October’s Counting House

Tomorrow there will be rain.  You can feel it in the mellow air, the stirring of anticipation and the encroaching clouds.  There is the sense that I stand on the threshold of something, as I sit here writing on the screened porch.  It’s in the almost imperceptible breeze, a barely stirred, indrawn breath of air.  Here, at the end of October, the leaves are beginning to turn in earnest.  Everywhere I look I see russet and scarlet, brilliant yellow, and incandescent flame-hued leaves.  I think again how odd that in dying back, the earth should put on such brilliant colors.  But, too, it’s one of the things I love best–that defiant flaunting of the palette of vitality just on the point of stillness.


Echoes of Summer

I’ve spoken at quite a length about the sleepy, heat-drenched rhythms of the summer season here in Georgia.  The overwhelming abundance of growing things, the irrefutable evidence of life and all its doings seems subsumed beneath a sort of drenched torpor, as if the heat generated by the act of moving would be just one degree too much to bear.  The hot, green force of cicada songs on a glaring July afternoon, as birds and rodents take to the deep shade afforded by hedges and low-growing shrubs.  The very sunlight spills down and coats the world–a flood of bright napalm–inescapable and searing.

Now, although the sunlight is still warm and days are still likely to see high temperatures in the 80s, the cooling trend is apparent.  The air itself is drying out, even as I anticipate rain–the silver, drenching downpours interspersed with chilly drizzle–a favorite weather to walk out in and see the mist-wreathed trees still sporting their brilliant banners.  The air has lost its feeling of a thick, wet wool sweater wrapped firmly about the face and head.


Balancing the Book of the Year

Autumn is a season of contradiction.  But also, it’s a time when I take stock of things.  It is very much a liminal space of sorts, when I stand still and look back upon what is known of the year.  I also turn my face into the coming darkness of winter and try to put a form on what will come to me.  This is my season for gathering intentions and taking stock of my resources, a planning time.  And in a way, if I retreat from others and seek my own company, it isn’t because I fear them or what they bring to me.  Rather, it is the hoarding of energy and the inward focus of an expectant mother animal.  Only, what I hold within me is not another creature or copy, but the coming year itself.  There’s an odd sense of power in that idea, even while it renders me intensely vulnerable.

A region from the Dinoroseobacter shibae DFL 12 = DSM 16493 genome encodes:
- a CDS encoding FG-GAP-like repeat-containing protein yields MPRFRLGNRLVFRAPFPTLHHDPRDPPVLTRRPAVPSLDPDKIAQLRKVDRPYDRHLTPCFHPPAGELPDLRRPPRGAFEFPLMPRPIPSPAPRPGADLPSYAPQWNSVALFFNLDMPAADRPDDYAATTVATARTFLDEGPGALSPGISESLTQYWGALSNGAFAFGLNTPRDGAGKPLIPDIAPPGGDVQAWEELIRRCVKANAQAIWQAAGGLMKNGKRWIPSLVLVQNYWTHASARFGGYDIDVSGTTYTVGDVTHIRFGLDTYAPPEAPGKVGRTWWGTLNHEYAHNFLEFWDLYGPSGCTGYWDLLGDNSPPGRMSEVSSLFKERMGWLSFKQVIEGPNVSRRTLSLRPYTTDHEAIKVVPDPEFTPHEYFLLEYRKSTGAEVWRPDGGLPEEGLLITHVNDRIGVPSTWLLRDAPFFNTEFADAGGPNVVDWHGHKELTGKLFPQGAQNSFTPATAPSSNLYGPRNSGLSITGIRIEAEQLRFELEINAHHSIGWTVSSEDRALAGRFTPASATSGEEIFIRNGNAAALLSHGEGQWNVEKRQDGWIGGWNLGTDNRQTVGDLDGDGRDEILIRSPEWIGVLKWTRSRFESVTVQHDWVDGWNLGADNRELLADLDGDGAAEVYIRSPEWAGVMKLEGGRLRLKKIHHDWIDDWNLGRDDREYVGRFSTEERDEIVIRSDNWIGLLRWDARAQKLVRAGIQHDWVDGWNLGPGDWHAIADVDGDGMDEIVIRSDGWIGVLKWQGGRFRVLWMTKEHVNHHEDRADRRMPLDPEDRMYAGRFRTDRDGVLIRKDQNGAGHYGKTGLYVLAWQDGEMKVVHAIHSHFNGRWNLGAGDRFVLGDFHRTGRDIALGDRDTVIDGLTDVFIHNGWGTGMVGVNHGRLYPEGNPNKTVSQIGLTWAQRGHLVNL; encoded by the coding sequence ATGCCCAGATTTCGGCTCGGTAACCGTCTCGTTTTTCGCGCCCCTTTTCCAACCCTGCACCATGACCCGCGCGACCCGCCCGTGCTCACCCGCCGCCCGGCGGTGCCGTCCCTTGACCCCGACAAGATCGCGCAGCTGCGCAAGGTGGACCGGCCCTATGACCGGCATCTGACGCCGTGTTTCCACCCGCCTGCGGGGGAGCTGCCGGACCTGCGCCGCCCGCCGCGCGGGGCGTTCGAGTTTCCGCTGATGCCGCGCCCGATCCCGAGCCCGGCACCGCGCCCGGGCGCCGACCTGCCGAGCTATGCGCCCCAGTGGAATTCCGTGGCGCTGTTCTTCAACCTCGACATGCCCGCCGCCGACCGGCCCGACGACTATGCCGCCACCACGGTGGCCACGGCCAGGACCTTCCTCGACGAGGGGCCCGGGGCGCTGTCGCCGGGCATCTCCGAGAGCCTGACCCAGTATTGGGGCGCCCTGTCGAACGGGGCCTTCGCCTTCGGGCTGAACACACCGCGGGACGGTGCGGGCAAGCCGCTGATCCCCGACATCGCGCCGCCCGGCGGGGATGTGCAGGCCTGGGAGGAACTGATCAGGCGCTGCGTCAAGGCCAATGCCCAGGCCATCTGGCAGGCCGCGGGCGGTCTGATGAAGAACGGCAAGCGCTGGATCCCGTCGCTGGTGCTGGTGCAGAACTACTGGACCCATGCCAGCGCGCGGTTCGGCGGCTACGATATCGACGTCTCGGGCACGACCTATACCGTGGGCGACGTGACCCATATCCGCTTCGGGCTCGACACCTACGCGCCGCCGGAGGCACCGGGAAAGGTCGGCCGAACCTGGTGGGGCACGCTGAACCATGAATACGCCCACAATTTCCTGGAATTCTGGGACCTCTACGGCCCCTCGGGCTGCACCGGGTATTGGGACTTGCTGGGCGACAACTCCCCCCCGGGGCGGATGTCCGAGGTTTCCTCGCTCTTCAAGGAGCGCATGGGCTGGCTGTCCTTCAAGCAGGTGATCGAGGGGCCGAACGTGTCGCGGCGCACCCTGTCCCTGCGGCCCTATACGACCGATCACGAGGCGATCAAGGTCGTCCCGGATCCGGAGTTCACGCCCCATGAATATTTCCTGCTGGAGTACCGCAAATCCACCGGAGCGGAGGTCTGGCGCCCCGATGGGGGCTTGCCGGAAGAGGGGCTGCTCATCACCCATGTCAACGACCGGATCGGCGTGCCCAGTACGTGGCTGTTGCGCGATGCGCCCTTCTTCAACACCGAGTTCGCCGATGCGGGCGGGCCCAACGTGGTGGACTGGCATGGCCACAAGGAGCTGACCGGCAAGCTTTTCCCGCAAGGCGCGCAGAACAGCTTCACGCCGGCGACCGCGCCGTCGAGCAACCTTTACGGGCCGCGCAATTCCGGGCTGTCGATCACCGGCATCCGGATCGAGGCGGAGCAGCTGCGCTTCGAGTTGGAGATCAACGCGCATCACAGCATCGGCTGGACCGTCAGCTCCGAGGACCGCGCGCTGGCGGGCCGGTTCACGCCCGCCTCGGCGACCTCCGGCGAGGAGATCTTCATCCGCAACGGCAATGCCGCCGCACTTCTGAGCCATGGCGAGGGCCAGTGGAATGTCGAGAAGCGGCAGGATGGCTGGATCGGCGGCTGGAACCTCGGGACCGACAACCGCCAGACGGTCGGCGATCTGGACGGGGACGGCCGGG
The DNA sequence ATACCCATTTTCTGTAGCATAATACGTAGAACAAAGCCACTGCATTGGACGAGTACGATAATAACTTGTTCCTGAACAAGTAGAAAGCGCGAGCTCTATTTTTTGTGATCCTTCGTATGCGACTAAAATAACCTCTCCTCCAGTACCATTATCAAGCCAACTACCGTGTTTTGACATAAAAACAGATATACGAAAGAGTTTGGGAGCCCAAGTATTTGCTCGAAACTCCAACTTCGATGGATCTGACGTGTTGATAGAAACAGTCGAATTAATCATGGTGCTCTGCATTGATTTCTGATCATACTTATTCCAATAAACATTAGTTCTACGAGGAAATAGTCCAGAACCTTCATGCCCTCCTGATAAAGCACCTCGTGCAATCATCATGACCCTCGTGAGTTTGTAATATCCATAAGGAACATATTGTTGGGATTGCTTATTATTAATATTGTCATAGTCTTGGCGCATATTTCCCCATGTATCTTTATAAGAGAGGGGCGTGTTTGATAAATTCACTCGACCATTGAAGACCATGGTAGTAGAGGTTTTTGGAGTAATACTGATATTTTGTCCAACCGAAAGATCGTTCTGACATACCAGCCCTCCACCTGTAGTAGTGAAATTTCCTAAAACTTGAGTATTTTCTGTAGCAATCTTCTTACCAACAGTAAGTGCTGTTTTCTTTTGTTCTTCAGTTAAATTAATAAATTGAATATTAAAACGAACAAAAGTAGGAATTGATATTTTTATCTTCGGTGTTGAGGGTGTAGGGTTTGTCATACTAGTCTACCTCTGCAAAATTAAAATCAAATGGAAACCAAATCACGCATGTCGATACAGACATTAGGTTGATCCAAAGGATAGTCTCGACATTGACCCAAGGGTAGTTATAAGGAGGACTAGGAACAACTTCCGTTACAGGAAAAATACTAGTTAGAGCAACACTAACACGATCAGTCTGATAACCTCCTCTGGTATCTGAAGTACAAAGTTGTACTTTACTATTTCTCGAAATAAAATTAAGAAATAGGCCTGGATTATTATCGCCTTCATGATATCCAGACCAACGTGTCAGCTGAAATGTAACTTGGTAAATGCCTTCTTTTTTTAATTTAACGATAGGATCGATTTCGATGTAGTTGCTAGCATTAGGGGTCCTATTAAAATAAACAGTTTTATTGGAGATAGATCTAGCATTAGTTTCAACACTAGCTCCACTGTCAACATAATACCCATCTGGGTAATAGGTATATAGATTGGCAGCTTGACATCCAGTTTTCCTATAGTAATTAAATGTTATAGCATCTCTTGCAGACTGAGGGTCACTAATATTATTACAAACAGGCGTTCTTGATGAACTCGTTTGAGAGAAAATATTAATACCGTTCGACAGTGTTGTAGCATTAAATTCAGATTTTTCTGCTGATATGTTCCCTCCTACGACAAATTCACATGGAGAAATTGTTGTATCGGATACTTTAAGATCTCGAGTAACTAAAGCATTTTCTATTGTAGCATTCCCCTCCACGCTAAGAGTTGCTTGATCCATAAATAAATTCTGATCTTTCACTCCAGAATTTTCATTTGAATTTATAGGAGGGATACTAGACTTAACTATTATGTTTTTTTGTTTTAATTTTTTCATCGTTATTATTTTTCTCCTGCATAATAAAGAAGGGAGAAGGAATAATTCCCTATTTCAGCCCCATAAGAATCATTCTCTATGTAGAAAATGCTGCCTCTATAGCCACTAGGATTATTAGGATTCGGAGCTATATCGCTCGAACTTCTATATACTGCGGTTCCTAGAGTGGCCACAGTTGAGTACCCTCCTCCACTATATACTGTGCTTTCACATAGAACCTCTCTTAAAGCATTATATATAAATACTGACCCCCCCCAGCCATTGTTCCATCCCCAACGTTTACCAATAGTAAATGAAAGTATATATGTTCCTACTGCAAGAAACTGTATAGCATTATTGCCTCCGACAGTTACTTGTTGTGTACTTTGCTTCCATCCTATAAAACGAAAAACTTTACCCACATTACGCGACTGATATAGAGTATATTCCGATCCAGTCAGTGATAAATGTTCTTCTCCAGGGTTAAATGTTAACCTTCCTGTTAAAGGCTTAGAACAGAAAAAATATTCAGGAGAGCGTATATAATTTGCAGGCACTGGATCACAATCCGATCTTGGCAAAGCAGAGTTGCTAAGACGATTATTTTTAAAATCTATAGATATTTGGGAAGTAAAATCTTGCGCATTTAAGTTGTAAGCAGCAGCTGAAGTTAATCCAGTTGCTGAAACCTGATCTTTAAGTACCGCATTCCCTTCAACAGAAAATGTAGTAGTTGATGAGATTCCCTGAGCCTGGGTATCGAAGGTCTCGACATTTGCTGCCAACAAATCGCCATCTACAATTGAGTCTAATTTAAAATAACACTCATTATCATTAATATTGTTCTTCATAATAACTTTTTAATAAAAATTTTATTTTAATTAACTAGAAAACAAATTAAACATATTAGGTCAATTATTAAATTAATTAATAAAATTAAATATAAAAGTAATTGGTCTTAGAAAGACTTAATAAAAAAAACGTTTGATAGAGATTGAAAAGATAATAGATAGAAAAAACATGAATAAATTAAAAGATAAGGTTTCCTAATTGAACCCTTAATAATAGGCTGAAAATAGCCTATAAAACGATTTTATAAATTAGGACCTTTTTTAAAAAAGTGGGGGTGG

I am gravid with my own future–a little off-balance, apt to be distracted and subject to odd cravings.  I laugh as I picture what I might look like if I were actually pregnant, and then I think that there is nowhere else on earth I would rather be in such a state.  That’s not because the people here are particularly nice or that the state of feminine healthcare is so great–neither statement is true.  It’s the land.  It’s because this place speaks to my soul in a way that no other location ever has, though parts of my consciousness look west or south, east or northwest.  It is looking backward.  It is looking forward.  This–this is the now.  And I feel myself echoed in the present–all my possible futures and the concrete past, everywhere and everything I have been or will be are held within this golden instant.


I sit and soak up the afternoon.  The ruddy arrow-flights of subtly angled sunlight, the flurries of birds as they hop about the still-green grass or fill the gardenia bush pressed up against the screen.  The river birch sheds the electrum of itself on the grass and the ancient crepe myrtle tree stands like a russet flame across the garden.  In the shadows of the forest margin, the sasanqua camellias are more pink and white blossom than they are glossy leaves.  I smell dry leaves and roses on the bright air, hear birds chirping, the distant shouts of children in some game of chase.  I feel a deep awareness of my life, and I ponder the questions of where I will go and what I will do in the coming months–spread them like cards upon the table in front of me.

October is the counting house of the year.  It is also that of my Self.





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